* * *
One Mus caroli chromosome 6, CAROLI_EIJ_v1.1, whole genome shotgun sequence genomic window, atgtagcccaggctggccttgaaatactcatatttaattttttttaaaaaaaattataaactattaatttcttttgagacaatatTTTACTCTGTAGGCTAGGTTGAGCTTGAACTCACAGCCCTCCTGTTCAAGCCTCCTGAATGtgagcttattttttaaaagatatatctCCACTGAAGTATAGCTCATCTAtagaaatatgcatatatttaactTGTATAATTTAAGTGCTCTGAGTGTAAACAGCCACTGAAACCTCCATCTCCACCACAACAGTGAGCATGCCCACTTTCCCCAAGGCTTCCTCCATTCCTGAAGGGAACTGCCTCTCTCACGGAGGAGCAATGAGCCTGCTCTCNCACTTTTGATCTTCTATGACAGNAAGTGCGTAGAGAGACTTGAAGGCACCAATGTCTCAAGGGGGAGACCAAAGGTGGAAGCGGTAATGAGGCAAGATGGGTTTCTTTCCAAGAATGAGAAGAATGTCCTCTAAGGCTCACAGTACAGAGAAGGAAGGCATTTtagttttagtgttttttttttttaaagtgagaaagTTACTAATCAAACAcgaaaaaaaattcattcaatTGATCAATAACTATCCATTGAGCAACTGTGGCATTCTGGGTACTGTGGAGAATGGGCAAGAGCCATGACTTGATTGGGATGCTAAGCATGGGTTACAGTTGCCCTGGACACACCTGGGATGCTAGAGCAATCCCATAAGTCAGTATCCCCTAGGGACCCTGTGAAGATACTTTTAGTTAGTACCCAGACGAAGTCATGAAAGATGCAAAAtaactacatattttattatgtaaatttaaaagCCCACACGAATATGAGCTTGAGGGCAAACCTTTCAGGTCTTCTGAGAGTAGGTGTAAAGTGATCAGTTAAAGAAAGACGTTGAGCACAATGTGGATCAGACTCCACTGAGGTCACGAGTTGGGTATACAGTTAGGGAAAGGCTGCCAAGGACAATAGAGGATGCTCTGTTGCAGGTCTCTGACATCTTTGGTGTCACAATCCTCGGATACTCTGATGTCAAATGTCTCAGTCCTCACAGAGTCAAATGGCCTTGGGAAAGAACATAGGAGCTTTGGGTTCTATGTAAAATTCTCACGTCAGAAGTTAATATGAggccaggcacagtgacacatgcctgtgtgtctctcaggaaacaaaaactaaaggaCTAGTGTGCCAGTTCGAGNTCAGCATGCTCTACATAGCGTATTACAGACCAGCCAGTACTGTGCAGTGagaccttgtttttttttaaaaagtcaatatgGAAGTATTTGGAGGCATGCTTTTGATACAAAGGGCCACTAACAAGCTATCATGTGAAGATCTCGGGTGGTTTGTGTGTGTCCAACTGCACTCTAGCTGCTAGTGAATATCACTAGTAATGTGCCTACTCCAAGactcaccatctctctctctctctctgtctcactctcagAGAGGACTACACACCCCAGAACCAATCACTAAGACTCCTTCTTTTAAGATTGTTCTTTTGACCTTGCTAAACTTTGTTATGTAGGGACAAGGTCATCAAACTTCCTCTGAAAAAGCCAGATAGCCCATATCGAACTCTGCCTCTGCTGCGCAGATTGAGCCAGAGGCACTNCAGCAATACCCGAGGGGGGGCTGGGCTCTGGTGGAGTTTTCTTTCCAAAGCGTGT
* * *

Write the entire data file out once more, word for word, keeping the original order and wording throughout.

One Mus caroli chromosome 6, CAROLI_EIJ_v1.1, whole genome shotgun sequence genomic window, atgtagcccaggctggccttgaaatactcatatttaattttttttaaaaaaaattataaactattaatttcttttgagacaatatTTTACTCTGTAGGCTAGGTTGAGCTTGAACTCACAGCCCTCCTGTTCAAGCCTCCTGAATGtgagcttattttttaaaagatatatctCCACTGAAGTATAGCTCATCTAtagaaatatgcatatatttaactTGTATAATTTAAGTGCTCTGAGTGTAAACAGCCACTGAAACCTCCATCTCCACCACAACAGTGAGCATGCCCACTTTCCCCAAGGCTTCCTCCATTCCTGAAGGGAACTGCCTCTCTCACGGAGGAGCAATGAGCCTGCTCTCNCACTTTTGATCTTCTATGACAGNAAGTGCGTAGAGAGACTTGAAGGCACCAATGTCTCAAGGGGGAGACCAAAGGTGGAAGCGGTAATGAGGCAAGATGGGTTTCTTTCCAAGAATGAGAAGAATGTCCTCTAAGGCTCACAGTACAGAGAAGGAAGGCATTTtagttttagtgttttttttttttaaagtgagaaagTTACTAATCAAACAcgaaaaaaaattcattcaatTGATCAATAACTATCCATTGAGCAACTGTGGCATTCTGGGTACTGTGGAGAATGGGCAAGAGCCATGACTTGATTGGGATGCTAAGCATGGGTTACAGTTGCCCTGGACACACCTGGGATGCTAGAGCAATCCCATAAGTCAGTATCCCCTAGGGACCCTGTGAAGATACTTTTAGTTAGTACCCAGACGAAGTCATGAAAGATGCAAAAtaactacatattttattatgtaaatttaaaagCCCACACGAATATGAGCTTGAGGGCAAACCTTTCAGGTCTTCTGAGAGTAGGTGTAAAGTGATCAGTTAAAGAAAGACGTTGAGCACAATGTGGATCAGACTCCACTGAGGTCACGAGTTGGGTATACAGTTAGGGAAAGGCTGCCAAGGACAATAGAGGATGCTCTGTTGCAGGTCTCTGACATCTTTGGTGTCACAATCCTCGGATACTCTGATGTCAAATGTCTCAGTCCTCACAGAGTCAAATGGCCTTGGGAAAGAACATAGGAGCTTTGGGTTCTATGTAAAATTCTCACGTCAGAAGTTAATATGAggccaggcacagtgacacatgcctgtgtgtctctcaggaaacaaaaactaaaggaCTAGTGTGCCAGTTCGAGNTCAGCATGCTCTACATAGCGTATTACAGACCAGCCAGTACTGTGCAGTGagaccttgtttttttttaaaaagtcaatatgGAAGTATTTGGAGGCATGCTTTTGATACAAAGGGCCACTAACAAGCTATCATGTGAAGATCTCGGGTGGTTTGTGTGTGTCCAACTGCACTCTAGCTGCTAGTGAATATCACTAGTAATGTGCCTACTCCAAGactcaccatctctctctctctctctgtctcactctcagAGAGGACTACACACCCCAGAACCAATCACTAAGACTCCTTCTTTTAAGATTGTTCTTTTGACCTTGCTAAACTTTGTTATGTAGGGACAAGGTCATCAAACTTCCTCTGAAAAAGCCAGATAGCCCATATCGAACTCTGCCTCTGCTGCGCAGATTGAGCCAGAGGCACTNCAGCAATACCCGAGGGGGGGCTGGGCTCTGGTGGAGTTTTCTTTCCAAAGCGTGT